When I first discovered I was pregnant, I was in Africa on my honeymoon. Having just sold our possessions, quit our jobs, and committed ourselves to living out our values of adventure being more important than security, we did a complete 180 on our new lifestyle and backpedaled home.
We cut the trip short and returned to our regularly scheduled desk jobs for the remainder of my pregnancy. We had some financial catch-up to do.
Since RookieDad Alec and IÂ were new to married life and a shared wallet, we made our best efforts to live on just oneÂ paycheck while banking the other in a savings account. Of course we didn’t succeed completelyÂ — and we bought our fair share of miniature clothes and toys –Â but it was really good practice for our future. While most pregnant women are making baby shopping lists and fantasizing about nursery decor, I spent a lot of time sourcing hand-me-down baby items.
As a money- and sanity-saving tipÂ for expectant parents, I suggest hard-coreÂ saving for the length of the pregnancy.
The challenge: live off of one partner’s salary and save the rest.
I’m sure I’m not the first person to tell you that babies can cost a lot of money. Besides the day-to-day expenses of diapers and onesies, there are the capital investments of OhMyGod-do-we-need-a-bigger-car and did-you-see-the-price-on-that-stroller?! Beyond gear, there are long-term education savings and other expenses. (Will you want to move?) And after all that, if you return to work, you will likely pay hefty childcare costs and if you don’t, you will face the financial penalty of losing that second income.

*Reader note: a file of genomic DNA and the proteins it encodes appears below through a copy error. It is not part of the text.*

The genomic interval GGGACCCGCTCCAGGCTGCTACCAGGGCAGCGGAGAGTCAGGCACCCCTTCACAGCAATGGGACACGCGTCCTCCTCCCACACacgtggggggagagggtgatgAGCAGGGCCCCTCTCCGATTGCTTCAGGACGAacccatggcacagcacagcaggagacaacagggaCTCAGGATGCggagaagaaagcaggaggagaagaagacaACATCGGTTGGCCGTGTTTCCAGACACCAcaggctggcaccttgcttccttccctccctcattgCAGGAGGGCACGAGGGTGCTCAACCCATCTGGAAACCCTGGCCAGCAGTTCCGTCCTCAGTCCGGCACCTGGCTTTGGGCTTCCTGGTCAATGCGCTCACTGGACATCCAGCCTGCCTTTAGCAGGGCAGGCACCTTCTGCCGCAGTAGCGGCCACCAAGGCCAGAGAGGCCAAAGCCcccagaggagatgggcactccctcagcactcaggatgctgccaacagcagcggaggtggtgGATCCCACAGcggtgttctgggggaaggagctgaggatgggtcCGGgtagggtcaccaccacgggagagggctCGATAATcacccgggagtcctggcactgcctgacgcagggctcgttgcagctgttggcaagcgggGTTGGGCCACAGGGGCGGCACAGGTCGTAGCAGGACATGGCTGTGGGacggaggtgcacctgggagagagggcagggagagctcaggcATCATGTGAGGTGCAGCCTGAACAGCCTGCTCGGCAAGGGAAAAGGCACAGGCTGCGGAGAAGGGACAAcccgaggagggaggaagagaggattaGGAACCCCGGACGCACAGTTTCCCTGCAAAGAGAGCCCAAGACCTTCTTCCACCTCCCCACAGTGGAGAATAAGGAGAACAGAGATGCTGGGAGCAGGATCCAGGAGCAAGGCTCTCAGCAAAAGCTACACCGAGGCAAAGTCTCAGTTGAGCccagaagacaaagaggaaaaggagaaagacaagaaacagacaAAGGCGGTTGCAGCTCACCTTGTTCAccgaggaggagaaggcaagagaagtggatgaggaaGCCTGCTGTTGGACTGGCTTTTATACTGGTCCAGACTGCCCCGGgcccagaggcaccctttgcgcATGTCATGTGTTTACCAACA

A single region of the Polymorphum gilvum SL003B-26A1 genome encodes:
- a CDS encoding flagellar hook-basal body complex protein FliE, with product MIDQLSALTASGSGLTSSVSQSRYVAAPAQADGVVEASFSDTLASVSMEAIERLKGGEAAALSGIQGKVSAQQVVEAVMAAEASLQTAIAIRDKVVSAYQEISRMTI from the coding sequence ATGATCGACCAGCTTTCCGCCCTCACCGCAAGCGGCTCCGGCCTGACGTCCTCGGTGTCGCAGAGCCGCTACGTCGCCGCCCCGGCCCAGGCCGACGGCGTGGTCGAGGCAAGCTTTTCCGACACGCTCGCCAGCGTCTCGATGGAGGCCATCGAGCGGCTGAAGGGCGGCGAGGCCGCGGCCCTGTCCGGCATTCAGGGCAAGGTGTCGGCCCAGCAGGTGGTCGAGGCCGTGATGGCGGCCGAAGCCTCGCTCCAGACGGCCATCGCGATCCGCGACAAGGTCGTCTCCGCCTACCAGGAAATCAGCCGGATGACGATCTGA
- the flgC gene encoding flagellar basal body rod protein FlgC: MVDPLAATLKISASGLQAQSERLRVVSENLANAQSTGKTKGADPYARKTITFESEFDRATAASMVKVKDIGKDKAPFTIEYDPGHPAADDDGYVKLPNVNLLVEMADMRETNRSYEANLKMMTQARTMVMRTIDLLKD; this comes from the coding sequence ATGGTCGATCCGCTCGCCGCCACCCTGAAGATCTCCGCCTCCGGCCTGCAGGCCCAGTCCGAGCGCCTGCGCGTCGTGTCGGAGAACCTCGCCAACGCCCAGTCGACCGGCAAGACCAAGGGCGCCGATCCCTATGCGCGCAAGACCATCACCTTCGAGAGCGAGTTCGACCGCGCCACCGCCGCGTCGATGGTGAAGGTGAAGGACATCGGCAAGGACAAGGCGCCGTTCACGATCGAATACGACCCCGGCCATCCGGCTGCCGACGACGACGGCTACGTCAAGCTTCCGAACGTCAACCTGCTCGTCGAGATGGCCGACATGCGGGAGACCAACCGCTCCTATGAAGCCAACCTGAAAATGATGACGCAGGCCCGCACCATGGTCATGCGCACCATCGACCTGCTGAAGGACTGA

If you want to become even more ambitious, try living on the lower of the two incomes.
Here are the three things Alec and I did to tighten our (money) belts while my waistline grew*:
- Try a spending freeze.Â Much like a food cleanse, the shopping detoxÂ can purge some excessiveÂ habits in a hurry. I spent different months with the intent of buying nothing newÂ or not eating outÂ at all. When I feel myself getting a little bit too quick to buy on amazon prime, I return to this kind of diet.
- Cut out the big stuff first.Â Look for big items you can slash. Rather than cut out our lattes, we started by eating out fewer times per week. If a nice restaurant meal costs $50, we just saved $200 in a month. We also cut cable out of our life and replaced it with TiVo and Netflix.
- Can you find it used?Â When planning for a baby, there were a ton of new and mysterious pieces of hardware to consider. After I made a fantasy wishlist, I started looking for hand-me-downsÂ on CraigsList and my local Berkeley Parents Network Marketplace. Now, I’m using Facebook swapping groups to pay it forward as I unload my gear. [Our baby registry guide give tips for finding good used stuff]
I’d love to hear any other money saving tips that worked for you!
* Was that too cheesy? I’m sorry!